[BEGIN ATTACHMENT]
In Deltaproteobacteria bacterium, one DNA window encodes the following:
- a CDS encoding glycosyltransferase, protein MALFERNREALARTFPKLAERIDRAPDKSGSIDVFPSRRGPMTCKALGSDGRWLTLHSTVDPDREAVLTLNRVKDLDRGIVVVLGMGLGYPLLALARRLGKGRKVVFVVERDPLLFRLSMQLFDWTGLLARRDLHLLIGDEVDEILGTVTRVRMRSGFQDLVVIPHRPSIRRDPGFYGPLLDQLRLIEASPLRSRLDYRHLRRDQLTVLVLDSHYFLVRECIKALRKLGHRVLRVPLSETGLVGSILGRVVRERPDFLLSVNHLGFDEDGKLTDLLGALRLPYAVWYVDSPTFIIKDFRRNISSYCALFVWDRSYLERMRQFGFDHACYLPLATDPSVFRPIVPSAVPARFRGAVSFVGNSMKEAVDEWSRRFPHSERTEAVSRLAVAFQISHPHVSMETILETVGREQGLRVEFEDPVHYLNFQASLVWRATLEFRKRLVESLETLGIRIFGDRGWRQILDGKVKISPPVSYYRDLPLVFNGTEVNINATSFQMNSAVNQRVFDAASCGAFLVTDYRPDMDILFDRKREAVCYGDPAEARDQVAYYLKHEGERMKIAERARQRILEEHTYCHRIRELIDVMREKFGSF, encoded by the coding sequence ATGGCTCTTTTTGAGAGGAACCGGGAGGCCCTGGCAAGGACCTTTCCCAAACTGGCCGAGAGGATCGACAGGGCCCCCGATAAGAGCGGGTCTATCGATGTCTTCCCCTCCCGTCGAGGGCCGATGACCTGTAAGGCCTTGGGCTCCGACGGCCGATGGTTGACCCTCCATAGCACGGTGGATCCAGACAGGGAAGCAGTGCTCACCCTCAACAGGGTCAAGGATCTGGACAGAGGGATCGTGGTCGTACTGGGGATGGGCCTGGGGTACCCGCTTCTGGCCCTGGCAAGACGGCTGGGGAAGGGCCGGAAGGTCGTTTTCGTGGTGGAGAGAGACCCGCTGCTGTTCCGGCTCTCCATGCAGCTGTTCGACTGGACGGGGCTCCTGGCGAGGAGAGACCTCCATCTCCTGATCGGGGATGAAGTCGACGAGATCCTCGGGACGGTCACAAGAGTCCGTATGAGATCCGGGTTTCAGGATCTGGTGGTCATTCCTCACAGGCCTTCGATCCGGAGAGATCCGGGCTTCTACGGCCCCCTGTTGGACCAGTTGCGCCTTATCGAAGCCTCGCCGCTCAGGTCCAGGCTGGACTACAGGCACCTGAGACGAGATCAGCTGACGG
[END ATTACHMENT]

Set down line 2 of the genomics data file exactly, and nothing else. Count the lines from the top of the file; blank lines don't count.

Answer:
- a CDS encoding glycosyltransferase, protein MALFERNREALARTFPKLAERIDRAPDKSGSIDVFPSRRGPMTCKALGSDGRWLTLHSTVDPDREAVLTLNRVKDLDRGIVVVLGMGLGYPLLALARRLGKGRKVVFVVERDPLLFRLSMQLFDWTGLLARRDLHLLIGDEVDEILGTVTRVRMRSGFQDLVVIPHRPSIRRDPGFYGPLLDQLRLIEASPLRSRLDYRHLRRDQLTVLVLDSHYFLVRECIKALRKLGHRVLRVPLSETGLVGSILGRVVRERPDFLLSVNHLGFDEDGKLTDLLGALRLPYAVWYVDSPTFIIKDFRRNISSYCALFVWDRSYLERMRQFGFDHACYLPLATDPSVFRPIVPSAVPARFRGAVSFVGNSMKEAVDEWSRRFPHSERTEAVSRLAVAFQISHPHVSMETILETVGREQGLRVEFEDPVHYLNFQASLVWRATLEFRKRLVESLETLGIRIFGDRGWRQILDGKVKISPPVSYYRDLPLVFNGTEVNINATSFQMNSAVNQRVFDAASCGAFLVTDYRPDMDILFDRKREAVCYGDPAEARDQVAYYLKHEGERMKIAERARQRILEEHTYCHRIRELIDVMREKFGSF, encoded by the coding sequence ATGGCTCTTTTTGAGAGGAACCGGGAGGCCCTGGCAAGGACCTTTCCCAAACTGGCCGAGAGGATCGACAGGGCCCCCGATAAGAGCGGGTCTATCGATGTCTTCCCCTCCCGTCGAGGGCCGATGACCTGTAAGGCCTTGGGCTCCGACGGCCGATGGTTGACCCTCCATAGCACGGTGGATCCAGACAGGGAAGCAGTGCTCACCCTCAACAGGGTCAAGGATCTGGACAGAGGGATCGTGGTCGTACTGGGGATGGGCCTGGGGTACCCGCTTCTGGCCCTGGCAAGACGGCTGGGGAAGGGCCGGAAGGTCGTTTTCGTGGTGGAGAGAGACCCGCTGCTGTTCCGGCTCTCCATGCAGCTGTTCGACTGGACGGGGCTCCTGGCGAGGAGAGACCTCCATCTCCTGATCGGGGATGAAGTCGACGAGATCCTCGGGACGGTCACAAGAGTCCGTATGAGATCCGGGTTTCAGGATCTGGTGGTCATTCCTCACAGGCCTTCGATCCGGAGAGATCCGGGCTTCTACGGCCCCCTGTTGGACCAGTTGCGCCTTATCGAAGCCTCGCCGCTCAGGTCCAGGCTGGACTACAGGCACCTGAGACGAGATCAGCTGACGG